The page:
This next piece of advice is worth the price of the email so pay close attention. If you get into the heat of the weekend and your thermostat starts to rise there are two secret HVAC technician life hacks you can use to make things a little better for a short period of time.
  1. FIRST, go outside and place your hand over the outdoor fan. If you can hear it running and the air blowing out the top feels hotter then the outdoor air then the compressor is running. If not then shut the system off and you will need to schedule a service call.
  2. Look all around at the pipes going into the unit. If you see any ice, go inside and turn the unit to OFF and the fan to ON at the thermostat. Leave it this way for 8 hrs or so to defrost the unit. If you call out a tech and they show up to a frozen unit it will result in delays and/or extra charges. Keep in mind that when the unit defrosts the part inside (the furnace or fan coil) may leak some water so be prepared with towels around the inside part of the air conditioner. If there was no ice then go to step 3 
  3. If the unit is blowing out warm air outside and there is no ice you can see anywhere and your filter is new and clean you can use a lawn sprinkler to mist water onto the side of the outdoor part of the air conditioner. Make sure it is low pressure and only do it for a maximum of 6 hrs a day and only for a few days a year during the hottest parts of the day. This helps to improve the capacity of the air conditioner and takes some of the load off of the compressor. DO NOT DO THIS LONG TERM, CHLORINE AND MINERALS IN THE WATER CAN AND WILL DAMAGE YOUR AIR CONDITIONER. 

Finally, If you do need a service call you can call or text us at ***Redacted*** but PLEASE be patient. We are doing everything we can to get ahead of the weather but the technicians who will be working during Memorial day weekend are going to be under a lot of pressure. Some of them are Veterans who have served our country and all of them care deeply about doing a good job for our customers.

Sometimes your best option may be to get a hotel for a night or two if your A/C goes down during a time like this while waiting to have it repaired. You may also consider getting a portable A/C from a big box hardware store to keep the master bedroom cool.

As a customer of Kalos you are a huge priority to us but caring for our team members and their families are still priority #1. For us this means shutting down the schedule for the day at midnight so our techs can get a few hours of sleep before they start the next day.

Rest assured that if you need us we will do everything we can do to help while maintaining the health and sanity of our staff.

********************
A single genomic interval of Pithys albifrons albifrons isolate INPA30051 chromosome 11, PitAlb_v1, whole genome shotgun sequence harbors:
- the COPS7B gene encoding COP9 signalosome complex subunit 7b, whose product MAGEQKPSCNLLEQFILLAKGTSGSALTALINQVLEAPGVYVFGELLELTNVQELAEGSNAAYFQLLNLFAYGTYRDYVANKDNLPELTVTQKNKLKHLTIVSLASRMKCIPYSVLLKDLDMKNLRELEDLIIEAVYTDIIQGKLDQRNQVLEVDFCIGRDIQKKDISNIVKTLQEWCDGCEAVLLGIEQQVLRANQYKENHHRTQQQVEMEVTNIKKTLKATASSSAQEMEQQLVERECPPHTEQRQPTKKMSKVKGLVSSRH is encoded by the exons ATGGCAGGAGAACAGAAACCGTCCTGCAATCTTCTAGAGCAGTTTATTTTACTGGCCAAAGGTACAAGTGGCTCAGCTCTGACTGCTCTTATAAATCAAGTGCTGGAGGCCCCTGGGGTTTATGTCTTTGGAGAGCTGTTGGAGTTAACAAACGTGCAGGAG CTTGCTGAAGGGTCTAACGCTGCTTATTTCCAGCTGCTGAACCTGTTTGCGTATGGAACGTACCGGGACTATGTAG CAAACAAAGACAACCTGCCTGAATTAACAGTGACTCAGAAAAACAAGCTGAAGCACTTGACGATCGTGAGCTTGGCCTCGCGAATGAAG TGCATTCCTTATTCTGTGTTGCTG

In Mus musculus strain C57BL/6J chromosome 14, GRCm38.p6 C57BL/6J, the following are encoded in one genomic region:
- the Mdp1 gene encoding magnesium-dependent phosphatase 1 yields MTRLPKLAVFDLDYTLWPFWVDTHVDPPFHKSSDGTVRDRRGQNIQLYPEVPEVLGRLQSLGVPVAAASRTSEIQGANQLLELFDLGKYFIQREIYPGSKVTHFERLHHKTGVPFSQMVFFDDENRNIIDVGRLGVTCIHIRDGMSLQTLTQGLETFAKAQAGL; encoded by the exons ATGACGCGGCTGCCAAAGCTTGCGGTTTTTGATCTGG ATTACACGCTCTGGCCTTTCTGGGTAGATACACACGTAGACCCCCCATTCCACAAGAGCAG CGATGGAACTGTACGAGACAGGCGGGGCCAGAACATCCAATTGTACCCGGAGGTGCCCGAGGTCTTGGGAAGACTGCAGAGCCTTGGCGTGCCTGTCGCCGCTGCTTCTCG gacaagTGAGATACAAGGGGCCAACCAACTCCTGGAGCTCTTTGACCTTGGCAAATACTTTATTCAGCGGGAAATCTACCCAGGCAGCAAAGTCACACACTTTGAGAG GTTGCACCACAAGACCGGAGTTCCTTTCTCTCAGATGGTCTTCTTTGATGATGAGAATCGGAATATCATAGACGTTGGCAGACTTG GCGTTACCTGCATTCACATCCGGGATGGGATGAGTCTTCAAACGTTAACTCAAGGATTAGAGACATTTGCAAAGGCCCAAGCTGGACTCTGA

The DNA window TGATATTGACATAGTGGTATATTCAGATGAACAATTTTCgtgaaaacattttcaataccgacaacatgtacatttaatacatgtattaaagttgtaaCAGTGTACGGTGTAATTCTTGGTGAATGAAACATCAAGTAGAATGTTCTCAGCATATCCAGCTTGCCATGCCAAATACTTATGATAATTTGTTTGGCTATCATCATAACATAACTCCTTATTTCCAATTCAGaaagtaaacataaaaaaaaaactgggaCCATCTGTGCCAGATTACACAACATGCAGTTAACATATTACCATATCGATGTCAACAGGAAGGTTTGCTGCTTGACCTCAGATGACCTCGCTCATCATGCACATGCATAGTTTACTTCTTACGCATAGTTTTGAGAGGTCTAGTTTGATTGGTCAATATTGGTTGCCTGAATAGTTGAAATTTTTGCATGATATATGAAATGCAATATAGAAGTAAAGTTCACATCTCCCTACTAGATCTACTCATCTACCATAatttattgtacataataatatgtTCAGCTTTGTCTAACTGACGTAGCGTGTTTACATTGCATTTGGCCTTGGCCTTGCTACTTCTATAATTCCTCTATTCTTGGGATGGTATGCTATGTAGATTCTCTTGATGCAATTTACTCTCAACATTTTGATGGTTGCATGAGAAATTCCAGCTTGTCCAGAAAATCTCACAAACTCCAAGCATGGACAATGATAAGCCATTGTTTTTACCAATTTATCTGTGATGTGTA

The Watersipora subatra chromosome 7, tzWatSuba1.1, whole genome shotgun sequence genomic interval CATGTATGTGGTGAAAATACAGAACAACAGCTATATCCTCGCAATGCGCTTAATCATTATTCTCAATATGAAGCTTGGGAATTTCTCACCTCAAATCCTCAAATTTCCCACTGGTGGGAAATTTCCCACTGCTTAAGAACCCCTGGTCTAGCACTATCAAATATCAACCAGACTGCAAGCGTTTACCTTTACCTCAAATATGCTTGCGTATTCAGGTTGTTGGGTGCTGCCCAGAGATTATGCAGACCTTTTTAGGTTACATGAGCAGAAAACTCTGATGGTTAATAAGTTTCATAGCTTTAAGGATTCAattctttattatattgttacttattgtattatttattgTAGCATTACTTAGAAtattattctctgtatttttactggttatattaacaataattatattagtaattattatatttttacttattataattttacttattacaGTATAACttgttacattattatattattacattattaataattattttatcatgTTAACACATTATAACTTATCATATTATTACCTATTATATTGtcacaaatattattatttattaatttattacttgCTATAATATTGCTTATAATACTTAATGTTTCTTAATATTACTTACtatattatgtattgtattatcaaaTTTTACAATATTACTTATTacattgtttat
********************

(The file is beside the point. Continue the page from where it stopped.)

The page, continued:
Thanks for being a Kalos Customer, I really appreciate you.

— Bryan Orr


Hello Everyone,

I may be overreacting but as they say “Fate favors the prepared”… Don’t they say that? I’m sure somebody does.

The current forecast shows high temperatures of 98° on Memorial Day Weekend. This is not ONLY high temperatures on a weekend when supply houses won’t be open on Monday (although we can always make them open if need be) but it will be the hottest day of the year and MAYBE the hottest day in several years.

This means a few things,
Monday 5/27 will be a full staff work day for service employees just don’t forget to honor those who gave the last full measure of devotion to our Nation as we serve our customers.
All managers will need to be ready to assist on 5/25 & 5/26 (Including Myself)
Anyone who is willing to help out on the evening of 5/24 – 5/26 will be most appreciated from installers to refrigeration techs to CSRs to parts quoting. Anyone who can grab a service call or a phone call will be appreciated.
Have your trucks stocked and ready to rock. If a real emergency occurs and we need a part from a supply house, especially for Warranty or contract customers then almost all suppliers have emergency lines and we should use them, if we are miserable then they can be as well.

Keep a cooler or case of water on your truck, grab it from the shop or use your card to get it if need be. STAY HYDRATED.

If it is as hot as forecast we may need to prioritize calls. The first thing is that from Saturday 5/25 – 5/27 we will be charging a ***Redacted*** diagnosis fee for non-contract / non-warranty residential customers for the holiday weekend. If the customer asks why just say it is the holiday charge.

We will prioritize customers in this way for service

*** Customer Name(s) Redacted *****
Commercial Refrigeration Warranty Work & Callbacks
Residential Warranty & Callback Customers
Residential Contract Customers
Regular COD customers of all types
Ductless Lanai / Florida Room Units (Schedule for the week)
When we schedule over the weekend we need to use VERY wide windows for any COD customers we put on schedule. Do not schedule any calls for ductless systems on the holiday weekend, these are not emergency calls and should only be scheduled during regular hours on weekdays. If these customers get cranky keep in mind that we NEVER promise 24hr or weekend service to residential customers unless they have a specific contact to that effect.